Mental health funding remit
We want to drive a transformative change in the ability to intervene as early as possible in the course of anxiety, depression, and psychosis, broadly defined, in ways prioritised by the people who experience them.
This will include funding both basic and translational research to:
- advance our understanding of how the brain, body, and environment interact in the course and resolution of anxiety, depression, and psychosis (broadly defined to include obsessive compulsive disorder, post traumatic stress disorder, schizophrenia and bipolar disorder)
- find new and improved ways to predict, identify, and stratify groups of people so we can provide more timely and personalised interventions
- find new and improved ways of intervening – whether pharmacological or non-pharmacological, provided via healthcare systems, or via other systems, such as societal structures, workplaces, or educational organisations, or undertaken by an individual themselves.
We will also support the following activities:
- Field building to develop a coherent, focused, and shared mental health science agenda, and integrate lived experience expertise
- Harmonisation of measures including use of a foundational set of self-report measures and analysis
- Improved data resources, tools, and processes that address current challenges in mental health science
- Policy work to help create national and international demand for the development and implementation of new and improved interventions.
Principles of funding
We are committed to meaningfully involving those with lived experience of anxiety, depression, and psychosis. Within our mental health team, lived experience experts shape our governance, direction, decision-making, and daily work.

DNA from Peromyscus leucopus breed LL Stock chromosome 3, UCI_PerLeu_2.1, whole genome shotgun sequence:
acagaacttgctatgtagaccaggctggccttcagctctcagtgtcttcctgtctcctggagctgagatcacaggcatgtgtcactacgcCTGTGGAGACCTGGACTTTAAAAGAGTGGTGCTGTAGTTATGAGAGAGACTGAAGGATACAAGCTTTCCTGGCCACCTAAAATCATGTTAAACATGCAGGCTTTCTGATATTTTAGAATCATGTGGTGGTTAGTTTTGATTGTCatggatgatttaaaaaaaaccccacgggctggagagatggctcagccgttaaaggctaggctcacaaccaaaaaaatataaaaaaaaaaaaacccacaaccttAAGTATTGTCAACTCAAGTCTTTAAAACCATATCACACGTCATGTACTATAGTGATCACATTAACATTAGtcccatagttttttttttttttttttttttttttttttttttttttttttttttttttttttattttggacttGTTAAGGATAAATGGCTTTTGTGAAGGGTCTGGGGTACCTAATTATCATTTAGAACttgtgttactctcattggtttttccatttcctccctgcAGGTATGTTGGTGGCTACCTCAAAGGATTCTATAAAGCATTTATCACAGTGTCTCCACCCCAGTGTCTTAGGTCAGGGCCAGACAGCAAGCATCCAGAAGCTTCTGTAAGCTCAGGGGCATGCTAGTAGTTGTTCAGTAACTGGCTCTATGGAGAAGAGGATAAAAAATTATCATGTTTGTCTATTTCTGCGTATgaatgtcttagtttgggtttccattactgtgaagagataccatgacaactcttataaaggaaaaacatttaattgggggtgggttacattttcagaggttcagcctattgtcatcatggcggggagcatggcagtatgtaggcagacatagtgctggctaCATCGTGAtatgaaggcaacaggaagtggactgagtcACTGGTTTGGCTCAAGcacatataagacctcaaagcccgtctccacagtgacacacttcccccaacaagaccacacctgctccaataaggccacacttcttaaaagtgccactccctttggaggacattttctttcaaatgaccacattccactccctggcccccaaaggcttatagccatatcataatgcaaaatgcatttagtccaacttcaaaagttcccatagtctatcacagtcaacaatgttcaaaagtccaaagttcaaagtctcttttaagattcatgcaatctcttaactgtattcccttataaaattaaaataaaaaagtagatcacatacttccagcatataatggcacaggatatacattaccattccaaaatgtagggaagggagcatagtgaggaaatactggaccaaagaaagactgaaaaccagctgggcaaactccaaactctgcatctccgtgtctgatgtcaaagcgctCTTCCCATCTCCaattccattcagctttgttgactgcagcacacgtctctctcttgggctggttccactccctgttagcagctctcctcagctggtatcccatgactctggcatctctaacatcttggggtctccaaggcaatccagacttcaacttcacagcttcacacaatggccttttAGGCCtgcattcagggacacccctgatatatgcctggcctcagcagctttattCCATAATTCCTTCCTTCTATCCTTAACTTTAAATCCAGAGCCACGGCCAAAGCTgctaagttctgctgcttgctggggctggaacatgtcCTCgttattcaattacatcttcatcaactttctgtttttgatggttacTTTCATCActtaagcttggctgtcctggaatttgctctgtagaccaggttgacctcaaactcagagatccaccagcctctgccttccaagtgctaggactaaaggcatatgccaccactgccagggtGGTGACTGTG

We expect lived experience experts to be involved in all projects and research that we fund as relevant. If lived experience experts are not required for a specific project, we will ask researchers to justify their decision to omit them. Collaboration must not be tokenistic or a tick-box exercise.
We are anti-racist and against data colonialism – the practice of claiming ownership of data that is produced by others for others and appropriating the value from that data. As such, we make sure that research leads are based in the country where data is being sourced.
We believe ground-breaking discoveries are more likely to occur in collaborations between a diverse range of people, so we are working with partners and the people we fund to support a thriving, inclusive research culture.
Who we fund
We fund the full breadth of the diverse mental health science community, from a broad range of disciplines. This includes, but is not limited to:
- psychiatrists, psychologists, and social scientists
- science, technology, engineering and mathematics
- humanities (for example, historians and ethicists)
- lived experience experts
- clinical and allied health sciences
- experimental medicine.
What we don't support
- Projects that do not focus on anxiety, depression, or psychosis (broadly defined to include obsessive compulsive disorder, post traumatic stress disorder, schizophrenia and bipolar disorder)
- Work on clinical service provision or reorganisation
- Activity that does not advance early intervention.
This remit applies to Mental Health specific funding.
The funding schemes in Discovery Research programme are open to applications relating to all mental health conditions.
Mental health funding calls
We have several specific funding opportunities available for mental health researchers: